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January 21, 2014 3:30 pm

Israel’s Precision Strike Capabilities Are Global Market Hit (VIDEO)

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An IAF fighter jet takes down an unmanned vehicle that penetrated deep into Israel airspace.

In targeting Islamic Jihad operative Ahmad Sa’ad, driving a motorcycle on Sunday in the northern Gaza Strip when he was struck by a precision missile from an Israeli Air Force jet flying overhead, the IDF demonstrated its precision strike capabilities that are now being sold on the global market.

Footage of the strike, taken inadvertently by a security camera, showed the terrorist, responsible for firing six rockets from Gaza towards Israel last week, being blown from his motorcycle, while neighboring cars were barely affected by the blast.

According to Defense News on Tuesday, “standoff artillery, laser-guided bombs, precision tank rounds and a host of other weapons initially developed for the Israeli military are proliferating on the global market as demand grows for operationally proven precision strike capabilities.”

“Israeli industry executives cite an expanding roster of international customers and strategic partners seeking accurate, lethal and low-cost tools for combating urban insurgents and so-called disappearing targets with minimal damage to uninvolved civilians,” the specialist newspaper reported.

Israel Military Industries (IMI), the state-owned company slated for privatization this year, has precision rockets and tank rounds operational in 10 countries.

“The world is moving toward lighter, more maneuverable, precision forces, and IMI is vectoring our proven combat experience, our systems engineering expertise, and our portfolio of multidimensional systems to meet growing market demand,” Retired Maj. Gen. Udi Adam, chairman of the IMI board, told Defense News.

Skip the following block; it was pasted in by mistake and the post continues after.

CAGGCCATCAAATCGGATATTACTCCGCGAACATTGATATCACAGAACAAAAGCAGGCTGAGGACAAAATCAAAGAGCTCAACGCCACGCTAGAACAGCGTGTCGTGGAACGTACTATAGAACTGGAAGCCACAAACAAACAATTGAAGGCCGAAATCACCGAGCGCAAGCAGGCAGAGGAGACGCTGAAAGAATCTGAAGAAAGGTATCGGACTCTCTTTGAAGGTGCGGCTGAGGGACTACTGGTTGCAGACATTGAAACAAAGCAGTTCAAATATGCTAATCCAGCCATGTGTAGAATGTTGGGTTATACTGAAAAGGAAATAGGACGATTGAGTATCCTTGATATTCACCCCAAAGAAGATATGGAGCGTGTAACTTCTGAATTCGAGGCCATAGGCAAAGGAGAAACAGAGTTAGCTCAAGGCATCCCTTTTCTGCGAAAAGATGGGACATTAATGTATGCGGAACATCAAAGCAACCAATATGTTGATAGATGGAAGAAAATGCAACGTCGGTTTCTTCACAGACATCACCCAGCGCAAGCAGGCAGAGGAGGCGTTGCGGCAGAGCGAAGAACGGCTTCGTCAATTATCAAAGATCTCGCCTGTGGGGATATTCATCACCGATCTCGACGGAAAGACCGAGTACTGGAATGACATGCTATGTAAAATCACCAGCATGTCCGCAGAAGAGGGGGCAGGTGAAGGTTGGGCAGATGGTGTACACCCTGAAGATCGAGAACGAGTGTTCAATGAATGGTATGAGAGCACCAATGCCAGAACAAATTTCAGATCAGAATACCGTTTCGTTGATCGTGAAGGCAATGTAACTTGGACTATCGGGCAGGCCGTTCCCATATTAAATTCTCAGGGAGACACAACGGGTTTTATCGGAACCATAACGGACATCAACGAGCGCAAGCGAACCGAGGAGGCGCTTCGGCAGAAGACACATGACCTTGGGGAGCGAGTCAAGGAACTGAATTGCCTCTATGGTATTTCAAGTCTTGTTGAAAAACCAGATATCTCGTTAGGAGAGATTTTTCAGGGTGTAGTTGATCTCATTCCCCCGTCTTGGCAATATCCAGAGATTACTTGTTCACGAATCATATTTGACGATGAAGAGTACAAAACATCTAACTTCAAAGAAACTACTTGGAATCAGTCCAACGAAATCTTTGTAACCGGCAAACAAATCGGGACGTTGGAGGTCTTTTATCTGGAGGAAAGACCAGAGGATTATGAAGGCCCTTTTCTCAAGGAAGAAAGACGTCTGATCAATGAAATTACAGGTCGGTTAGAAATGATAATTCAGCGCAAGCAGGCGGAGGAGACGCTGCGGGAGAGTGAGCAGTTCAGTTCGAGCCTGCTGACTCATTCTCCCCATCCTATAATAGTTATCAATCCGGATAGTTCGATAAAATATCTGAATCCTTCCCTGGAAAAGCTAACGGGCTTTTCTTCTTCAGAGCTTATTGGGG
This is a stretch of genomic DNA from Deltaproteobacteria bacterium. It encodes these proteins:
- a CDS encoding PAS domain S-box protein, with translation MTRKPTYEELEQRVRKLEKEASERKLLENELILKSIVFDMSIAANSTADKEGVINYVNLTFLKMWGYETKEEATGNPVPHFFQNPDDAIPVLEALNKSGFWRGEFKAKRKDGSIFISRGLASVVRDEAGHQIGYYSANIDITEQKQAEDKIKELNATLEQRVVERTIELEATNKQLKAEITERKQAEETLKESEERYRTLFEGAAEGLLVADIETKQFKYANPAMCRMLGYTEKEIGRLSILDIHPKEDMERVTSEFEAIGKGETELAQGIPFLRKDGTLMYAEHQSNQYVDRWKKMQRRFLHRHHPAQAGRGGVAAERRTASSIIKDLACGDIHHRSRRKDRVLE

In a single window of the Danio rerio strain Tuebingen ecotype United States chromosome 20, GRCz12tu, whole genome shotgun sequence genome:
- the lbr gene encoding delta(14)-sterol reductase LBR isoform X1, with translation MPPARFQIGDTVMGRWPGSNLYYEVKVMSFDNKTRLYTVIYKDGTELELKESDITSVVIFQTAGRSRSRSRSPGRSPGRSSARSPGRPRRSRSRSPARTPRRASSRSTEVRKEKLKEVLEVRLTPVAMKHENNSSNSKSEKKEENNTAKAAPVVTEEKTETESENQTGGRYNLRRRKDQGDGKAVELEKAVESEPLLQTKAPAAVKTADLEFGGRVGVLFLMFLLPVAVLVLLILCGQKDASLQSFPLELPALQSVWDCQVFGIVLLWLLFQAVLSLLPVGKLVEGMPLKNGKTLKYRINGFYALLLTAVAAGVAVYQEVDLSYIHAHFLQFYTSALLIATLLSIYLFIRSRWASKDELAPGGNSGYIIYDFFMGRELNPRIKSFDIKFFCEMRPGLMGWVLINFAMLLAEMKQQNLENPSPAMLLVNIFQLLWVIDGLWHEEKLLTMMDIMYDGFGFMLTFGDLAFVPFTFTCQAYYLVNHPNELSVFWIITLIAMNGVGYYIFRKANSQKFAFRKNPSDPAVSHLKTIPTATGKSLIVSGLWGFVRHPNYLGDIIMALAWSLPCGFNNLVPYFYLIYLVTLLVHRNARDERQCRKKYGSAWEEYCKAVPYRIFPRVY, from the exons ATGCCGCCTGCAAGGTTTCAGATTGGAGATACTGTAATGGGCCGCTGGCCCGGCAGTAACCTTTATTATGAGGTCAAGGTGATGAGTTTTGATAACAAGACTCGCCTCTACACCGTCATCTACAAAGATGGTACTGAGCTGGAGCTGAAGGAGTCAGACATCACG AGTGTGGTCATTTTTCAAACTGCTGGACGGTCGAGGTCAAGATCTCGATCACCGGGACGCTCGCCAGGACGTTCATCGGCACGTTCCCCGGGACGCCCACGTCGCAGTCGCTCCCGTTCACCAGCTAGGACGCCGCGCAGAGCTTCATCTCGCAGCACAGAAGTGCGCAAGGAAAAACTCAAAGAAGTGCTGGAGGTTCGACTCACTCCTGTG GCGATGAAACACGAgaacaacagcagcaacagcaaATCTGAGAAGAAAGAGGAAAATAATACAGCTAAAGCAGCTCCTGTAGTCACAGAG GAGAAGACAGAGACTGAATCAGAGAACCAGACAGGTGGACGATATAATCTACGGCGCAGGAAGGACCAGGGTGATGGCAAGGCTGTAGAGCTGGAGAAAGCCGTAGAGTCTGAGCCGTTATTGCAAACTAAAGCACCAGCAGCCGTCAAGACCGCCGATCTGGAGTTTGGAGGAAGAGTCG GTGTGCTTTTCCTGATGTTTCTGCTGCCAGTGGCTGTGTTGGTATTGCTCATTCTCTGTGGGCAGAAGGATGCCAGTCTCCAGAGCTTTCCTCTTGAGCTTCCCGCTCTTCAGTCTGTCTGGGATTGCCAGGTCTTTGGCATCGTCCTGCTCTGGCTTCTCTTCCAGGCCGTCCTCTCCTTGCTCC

Defense News also cited Rafael’s Tammuz, a standoff missile used to target rocket-launching squads, and sources of renegade cross-border fire from Syria, and Elbit Systems’s Lizard laser-guided bombs, used in IAF strikes on Gaza weapons warehouses, as two of the Israeli-developed systems now being deployed by armies on nearly every continent.

Defense News said South Korea announced this month that it would equip new AgustaWestland AW159 Wildcat maritime attack helicopters with Rafael’s non-line-of-sight (NLOS) Spike missiles, the international brand name for the Israeli Tammuz. The South Koreans said the Israeli missiles launched from helicopters or Humvees would support targeting operations against rocket launchers, artillery tubes, and commando forces attempting to invade from North Korea.

Ron Kaplan, marketing manager for Rafael’s Tactical Precision Weapon Systems Directorate, said Rafael has over 20 customers for original, long-range and NLOS versions of Spike, including Chile, Finland, Germany, India, Italy, the Netherlands and Poland.

“We’re augmenting all the advantages of our electro-optical seeker with laser homing, which makes it easier to engage in some scenarios where targets may be outside the seeker’s field of view,” Kaplan told Defense News. “Gunners see exactly what the missile sees all the way to the final fraction of a second before impact.”

He told Defense News that Rafael recently completed an upgrade to its ground-launched, long-range Spike, called Spike LR, which extends striking distances from four to five kilometers. Rafael is under contract with two customers to integrate the Spike LR in helicopters, he said.

“Within a year, we’ll have a mature system of Spike LR to be fired on helicopters, in addition to infantry. It’s the same configuration and same weight as existing Spike LRs … and for many users, this extra one kilometer makes it a very attractive, low-cost option for attack helicopters operating at closer range,” Kaplan said.

Elbit, another major Israel defense technology company, sells precision strike air-, land- and sea-launched systems that are now operational in dozens of countries, including through joint ventures in India, South Korea and Brazil, where its Lizard laser-guided bombs and other precision targeting systems are operational on Brazilian AMX fighter jets and other platforms.

Elbit’s largest market outside of Israel is the U.S., where government contracts and strategic partnerships are managed by Elbit USA, its Fort Worth, Texas-based subsidiary. Together with Boeing, Elbit developed the seeker for the Laser joint direct attack munition (JDAM), which converts the GPS-guided weapon to full dual-mode capability. The two companies are in full-scale production to supply Laser JDAMs to the U.S. Air Force, Defense News said.

Watch the security camera footage of the IAF’s precision strike on a terrorist riding a motorcycle:

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